That's an good question, and the answer lies in a concept called latent heating.
Let's start with nice familiar example. As we all know, water exists in three
phases (as all molecules do). A water molecule has a really high amount of energy
as a gas particle (or water vapor) because it's moving at high speeds (i.e. high
kinetic energy) in all sorts of random directions. When that same particle is in
liquid form, it's confined within the particles surrounding it, and it's not moving
nearly as fast as it was as a gas particle. Therefore, it has LESS energy as a
liquid particle than it did as a gas particle.
According to the law of conservation of energy, energy cannot be created nor
destroyed. So where'd did the particles energy go when it changed from a gas phase
to a liquid phase?
The energy went to the particles around it through latent heat exchange. The
particle went from a high energy gas state to a low energy liquid state, and had to
give up some of that energy to it's surroundings causing the other particles to
gain energy and 'heat up'.
The same thing goes when a liquid particle goes to a gas particle. It's going from
a low energy liquid state to a high energy gas state. The increase in energy has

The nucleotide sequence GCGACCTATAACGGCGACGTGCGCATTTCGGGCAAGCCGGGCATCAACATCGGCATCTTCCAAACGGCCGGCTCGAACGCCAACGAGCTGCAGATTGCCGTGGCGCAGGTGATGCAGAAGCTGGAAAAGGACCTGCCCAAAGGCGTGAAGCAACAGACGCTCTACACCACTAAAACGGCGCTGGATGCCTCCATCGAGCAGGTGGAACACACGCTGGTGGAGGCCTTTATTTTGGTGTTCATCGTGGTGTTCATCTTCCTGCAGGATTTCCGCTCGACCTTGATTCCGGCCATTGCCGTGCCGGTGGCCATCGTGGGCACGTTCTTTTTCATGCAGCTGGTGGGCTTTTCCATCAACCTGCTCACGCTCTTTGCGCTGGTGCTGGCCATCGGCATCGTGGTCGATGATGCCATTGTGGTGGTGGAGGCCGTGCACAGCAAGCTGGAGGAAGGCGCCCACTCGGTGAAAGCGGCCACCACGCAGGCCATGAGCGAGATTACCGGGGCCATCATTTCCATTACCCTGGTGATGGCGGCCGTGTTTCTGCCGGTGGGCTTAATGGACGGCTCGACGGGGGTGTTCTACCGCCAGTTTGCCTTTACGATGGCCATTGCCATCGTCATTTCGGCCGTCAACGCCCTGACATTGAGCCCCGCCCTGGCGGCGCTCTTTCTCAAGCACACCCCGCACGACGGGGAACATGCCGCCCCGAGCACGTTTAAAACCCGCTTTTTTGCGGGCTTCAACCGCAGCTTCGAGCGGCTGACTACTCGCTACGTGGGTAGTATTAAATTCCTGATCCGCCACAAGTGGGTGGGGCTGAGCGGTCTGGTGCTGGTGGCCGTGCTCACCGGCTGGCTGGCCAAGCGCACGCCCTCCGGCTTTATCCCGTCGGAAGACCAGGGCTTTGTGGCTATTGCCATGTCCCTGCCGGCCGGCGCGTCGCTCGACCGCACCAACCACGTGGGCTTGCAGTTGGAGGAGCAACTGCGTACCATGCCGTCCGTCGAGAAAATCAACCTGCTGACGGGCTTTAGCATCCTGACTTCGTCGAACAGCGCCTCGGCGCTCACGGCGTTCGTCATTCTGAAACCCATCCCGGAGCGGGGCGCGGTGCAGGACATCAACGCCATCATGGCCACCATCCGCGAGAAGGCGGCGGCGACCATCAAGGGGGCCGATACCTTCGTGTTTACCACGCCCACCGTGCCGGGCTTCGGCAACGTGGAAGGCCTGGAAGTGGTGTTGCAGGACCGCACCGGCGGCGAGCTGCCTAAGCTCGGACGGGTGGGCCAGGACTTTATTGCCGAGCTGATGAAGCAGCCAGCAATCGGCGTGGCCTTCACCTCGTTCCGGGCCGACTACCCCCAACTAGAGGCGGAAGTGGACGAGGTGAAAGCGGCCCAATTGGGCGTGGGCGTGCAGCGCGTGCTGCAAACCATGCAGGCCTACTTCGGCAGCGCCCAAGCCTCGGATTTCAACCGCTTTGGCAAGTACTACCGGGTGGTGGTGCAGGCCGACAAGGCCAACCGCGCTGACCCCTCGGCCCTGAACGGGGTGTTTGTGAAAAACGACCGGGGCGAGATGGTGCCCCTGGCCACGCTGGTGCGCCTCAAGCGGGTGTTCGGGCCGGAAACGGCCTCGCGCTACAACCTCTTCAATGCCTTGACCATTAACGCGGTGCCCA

to come from somewhere, and that place is from the surrounding particles. The
molecule sucks energy from surrounding molecules when it goes from a liquid to a
gas causing the surrounding particles to lose energy and 'cool off'.
The change from a liquid state to a gas state is evaporation. Evaporative coolers
simply use the evaporation of a liquid to suck energy from whatever you put in
them, and therefore keep things cool!!!
Now, you still might be wondering how evaporative coolers can have evaporation at
the low temperatures you need in a 'cooler'. Well, as you decrease the air
pressure above a liquid, there's less force pushing down on the surface of the
liquid, and surface particles can exit the surface of the liquid and become gas
particles much more easily. Therefore, by creating a REALLY LOW pressure above a
liquid, that liquid will evaporate at much LOWER temperatures. Then those
particles in turn suck heat out of the system in order to be at a gaseous state of
Matthew Norman, Undergrad Student, NCSU, Raleigh, North Carolina
Evaporative coolers work by the evaporation of the cooling medium (usually water).
Water is a very effective coolant medium because it has a large heat of
vaporization -- about 10 Kcal/mol. or about 42 KJ/mol. When you consider that 1 mol of water is only 18 gm, or 18 cm3 that is a lot of energy absorbed on a mass basis.
However, evaporative coolers also
require that the surrounding air have a low relative humidity (R.H.) because the
rate of evaporation is roughly inversely proportional to the relative humidity. At
100% R.H. no water would evaporate and the efficiency of the cooler would be
Vince Calder, Ph.D., Physical Chemist, Retired
'We are all in the gutter, but some of us are looking at the stars.'